New Delhi, July 8 (IANS) Chief Justice of India J.S. Khehar on Saturday supported entry of foreign lawyers into the Indian legal sector but said there should be on the basis of “reciprocity” between their countries.
Opening up India’s legal field to foreign players would improve the system and Indian lawyers should have no apprehensions that they would take away their business, he said.
“I feel international exchange of lawyers will improve the system. If anybody thinks foreign lawyers will come to India and snatch our professional positions and substitute us, it’s not correct. Indian lawyers are no less than those across the world.
“But reciprocity has to be insisted upon,” added Chief Justice Khehar while inaugurating an All India Seminar of the International Law Association.
He said that though The Advocates Act, 1961, does not permit foreign lawyers to practice law in India, but acknowledges that if some country permits Indian lawyers to practice in its jurisdiction, then lawyers from that country can be granted reciprocal privileges in India.
The CJI noted that while the Bar Council of India had been opposing the entry of foreign lawyers into Indian legal system, now the body and the Society of Indian Law Firms have agreed “in principle” with the government’s proposal to gradually open up the legal sector to foreign players, but insist, that this should be on a reciprocal basis.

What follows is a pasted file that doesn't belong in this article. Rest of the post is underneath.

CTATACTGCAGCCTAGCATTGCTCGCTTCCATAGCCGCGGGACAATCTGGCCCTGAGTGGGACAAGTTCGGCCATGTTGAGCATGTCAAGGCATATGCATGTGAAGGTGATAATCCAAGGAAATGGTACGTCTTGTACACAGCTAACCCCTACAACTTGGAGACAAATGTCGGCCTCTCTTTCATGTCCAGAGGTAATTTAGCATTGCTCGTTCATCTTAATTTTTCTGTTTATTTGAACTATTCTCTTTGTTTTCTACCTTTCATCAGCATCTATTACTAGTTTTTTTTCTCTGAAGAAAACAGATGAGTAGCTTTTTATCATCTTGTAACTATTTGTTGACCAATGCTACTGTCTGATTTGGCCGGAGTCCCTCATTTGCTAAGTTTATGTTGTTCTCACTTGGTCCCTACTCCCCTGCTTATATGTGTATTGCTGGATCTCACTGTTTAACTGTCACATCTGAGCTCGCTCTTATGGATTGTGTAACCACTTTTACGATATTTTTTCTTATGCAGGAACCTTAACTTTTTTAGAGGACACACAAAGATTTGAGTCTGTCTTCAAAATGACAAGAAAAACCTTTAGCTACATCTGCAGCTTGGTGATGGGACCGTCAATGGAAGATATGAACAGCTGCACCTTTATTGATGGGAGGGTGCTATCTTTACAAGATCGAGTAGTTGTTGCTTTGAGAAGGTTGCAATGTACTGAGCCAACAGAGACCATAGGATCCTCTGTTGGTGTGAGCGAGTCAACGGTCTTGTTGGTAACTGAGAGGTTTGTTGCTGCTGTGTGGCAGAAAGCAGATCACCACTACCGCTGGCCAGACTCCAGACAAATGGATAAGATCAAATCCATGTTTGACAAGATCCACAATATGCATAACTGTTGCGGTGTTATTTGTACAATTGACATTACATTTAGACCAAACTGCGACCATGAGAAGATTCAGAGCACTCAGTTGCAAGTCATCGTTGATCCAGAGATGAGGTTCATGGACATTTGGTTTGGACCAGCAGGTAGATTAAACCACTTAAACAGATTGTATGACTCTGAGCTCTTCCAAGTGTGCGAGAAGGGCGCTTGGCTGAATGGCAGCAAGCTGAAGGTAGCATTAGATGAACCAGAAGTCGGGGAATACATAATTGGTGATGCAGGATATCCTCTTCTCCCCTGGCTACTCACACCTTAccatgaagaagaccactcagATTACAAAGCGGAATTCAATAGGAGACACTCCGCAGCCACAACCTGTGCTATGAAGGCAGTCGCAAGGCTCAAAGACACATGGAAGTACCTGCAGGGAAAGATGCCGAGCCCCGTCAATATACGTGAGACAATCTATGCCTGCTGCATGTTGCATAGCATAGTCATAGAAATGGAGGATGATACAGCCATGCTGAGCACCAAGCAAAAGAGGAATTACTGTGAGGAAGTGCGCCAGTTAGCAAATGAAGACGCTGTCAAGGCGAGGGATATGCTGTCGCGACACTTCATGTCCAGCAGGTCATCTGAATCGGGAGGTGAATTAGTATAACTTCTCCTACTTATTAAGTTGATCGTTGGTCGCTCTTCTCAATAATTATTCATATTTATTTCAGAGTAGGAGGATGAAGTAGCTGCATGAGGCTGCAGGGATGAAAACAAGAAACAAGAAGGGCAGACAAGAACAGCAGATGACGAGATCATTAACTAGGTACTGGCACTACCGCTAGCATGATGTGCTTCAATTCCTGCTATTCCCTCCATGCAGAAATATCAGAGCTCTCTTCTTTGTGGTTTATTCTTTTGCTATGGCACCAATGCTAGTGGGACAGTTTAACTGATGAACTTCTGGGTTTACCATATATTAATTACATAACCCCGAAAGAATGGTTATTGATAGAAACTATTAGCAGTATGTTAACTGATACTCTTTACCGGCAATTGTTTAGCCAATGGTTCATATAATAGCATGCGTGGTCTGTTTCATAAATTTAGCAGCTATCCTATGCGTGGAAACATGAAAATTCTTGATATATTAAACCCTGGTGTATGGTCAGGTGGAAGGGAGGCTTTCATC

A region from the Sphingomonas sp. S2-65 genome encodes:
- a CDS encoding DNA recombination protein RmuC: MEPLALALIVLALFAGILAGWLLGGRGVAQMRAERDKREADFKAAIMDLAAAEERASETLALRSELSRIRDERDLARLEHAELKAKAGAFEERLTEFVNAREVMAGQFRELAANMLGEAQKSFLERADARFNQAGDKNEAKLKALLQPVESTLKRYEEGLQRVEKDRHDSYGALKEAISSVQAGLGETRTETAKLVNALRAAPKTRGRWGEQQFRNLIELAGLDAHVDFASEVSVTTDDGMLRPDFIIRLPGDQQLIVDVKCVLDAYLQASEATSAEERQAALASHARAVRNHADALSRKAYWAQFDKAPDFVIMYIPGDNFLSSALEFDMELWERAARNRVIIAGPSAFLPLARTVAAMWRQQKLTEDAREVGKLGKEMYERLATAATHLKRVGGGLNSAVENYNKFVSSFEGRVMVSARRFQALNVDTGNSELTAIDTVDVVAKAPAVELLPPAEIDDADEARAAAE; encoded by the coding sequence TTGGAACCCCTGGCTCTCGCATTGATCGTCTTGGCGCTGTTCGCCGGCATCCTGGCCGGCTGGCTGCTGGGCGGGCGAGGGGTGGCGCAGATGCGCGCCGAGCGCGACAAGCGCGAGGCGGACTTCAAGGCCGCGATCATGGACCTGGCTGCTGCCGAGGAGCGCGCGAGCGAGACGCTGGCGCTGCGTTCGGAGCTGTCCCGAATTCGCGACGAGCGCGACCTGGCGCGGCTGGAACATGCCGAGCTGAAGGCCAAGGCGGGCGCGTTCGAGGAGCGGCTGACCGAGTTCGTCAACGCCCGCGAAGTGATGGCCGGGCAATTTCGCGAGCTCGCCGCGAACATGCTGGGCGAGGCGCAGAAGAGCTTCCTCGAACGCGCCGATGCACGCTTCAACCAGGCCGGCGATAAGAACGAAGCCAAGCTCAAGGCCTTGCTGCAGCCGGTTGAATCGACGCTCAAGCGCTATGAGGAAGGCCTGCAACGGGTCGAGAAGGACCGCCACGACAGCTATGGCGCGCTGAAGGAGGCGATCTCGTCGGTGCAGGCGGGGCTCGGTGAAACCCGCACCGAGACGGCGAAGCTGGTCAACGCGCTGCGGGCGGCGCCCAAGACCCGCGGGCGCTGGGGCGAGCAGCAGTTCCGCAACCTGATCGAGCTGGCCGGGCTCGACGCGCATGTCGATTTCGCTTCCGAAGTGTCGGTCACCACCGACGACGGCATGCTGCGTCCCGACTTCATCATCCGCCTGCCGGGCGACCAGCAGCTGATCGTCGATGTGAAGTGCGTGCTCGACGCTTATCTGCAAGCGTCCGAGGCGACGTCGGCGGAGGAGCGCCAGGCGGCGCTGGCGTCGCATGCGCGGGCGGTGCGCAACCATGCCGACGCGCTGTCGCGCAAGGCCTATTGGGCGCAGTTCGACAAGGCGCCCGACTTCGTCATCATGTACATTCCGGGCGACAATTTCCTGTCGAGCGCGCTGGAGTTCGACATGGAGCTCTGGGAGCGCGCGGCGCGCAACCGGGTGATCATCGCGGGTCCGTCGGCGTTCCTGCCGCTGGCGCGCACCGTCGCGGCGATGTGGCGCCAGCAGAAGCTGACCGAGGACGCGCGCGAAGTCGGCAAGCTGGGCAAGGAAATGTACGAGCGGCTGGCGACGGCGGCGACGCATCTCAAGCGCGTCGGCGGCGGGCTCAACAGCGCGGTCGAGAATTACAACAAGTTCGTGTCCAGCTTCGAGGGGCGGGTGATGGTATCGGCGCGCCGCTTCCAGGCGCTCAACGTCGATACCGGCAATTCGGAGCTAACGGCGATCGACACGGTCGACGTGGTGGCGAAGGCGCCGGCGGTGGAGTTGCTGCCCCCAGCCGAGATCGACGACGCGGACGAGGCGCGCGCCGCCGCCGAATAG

India has close to 1.2 million lawyers, whose professional conduct is regulated by the Bar Council of India and the state Bar Councils.
Legal luminaries welcomed the statement.
Senior advocate Geeta Luthra said on a reciprocal basis. this will be a good move.
“This will also give Indian lawyers opportunity to practice in other countries. Indian Lawyers are more capable and Indians are doing well all over the world in different fields,” she said.
However, she said that foreign lawyers will face some problems in understanding ground reality of Indian legal system but will understand it better with passage of time.
On similar lines, Senior Advocate N. Hariharan said: “There will be no serious issue if there is a level playing ground.”
“It is not a question of competing with one another. If foreign lawyers get place in Indian bars, they will also create place for us in their bars.”
Meanwhile, Chief Justice Khehar also said the Indian legal profession had grown over a short period of less than 70 years “to possibly become the world’s largest and most influential in the matter of governance”.
“With the advent of globalisation, the legal profession in India has undergone a major shift during the last two decades. Economic liberalisation has given an opportunity of constant interaction with foreign law firms and an international clientele.
“As a result, there has been a transfer of knowledge, systems and practices to Indian law firms, such that they are able to undertake a much larger role in cross-border transactions,” he said.
Chief Justice Khehar also expressed concern over the future of children and their rights in the bad marriages abroad and the challenges before Indian judiciary to handle such cases.
He said “child right is vital” and there has to be a concrete legislation on this issue.
Justice Khehar supported the claim that India should ratify the Hague Convention which deals with the issue of child custody of the parents living abroad following a matrimonial discord.
Source: Ians feed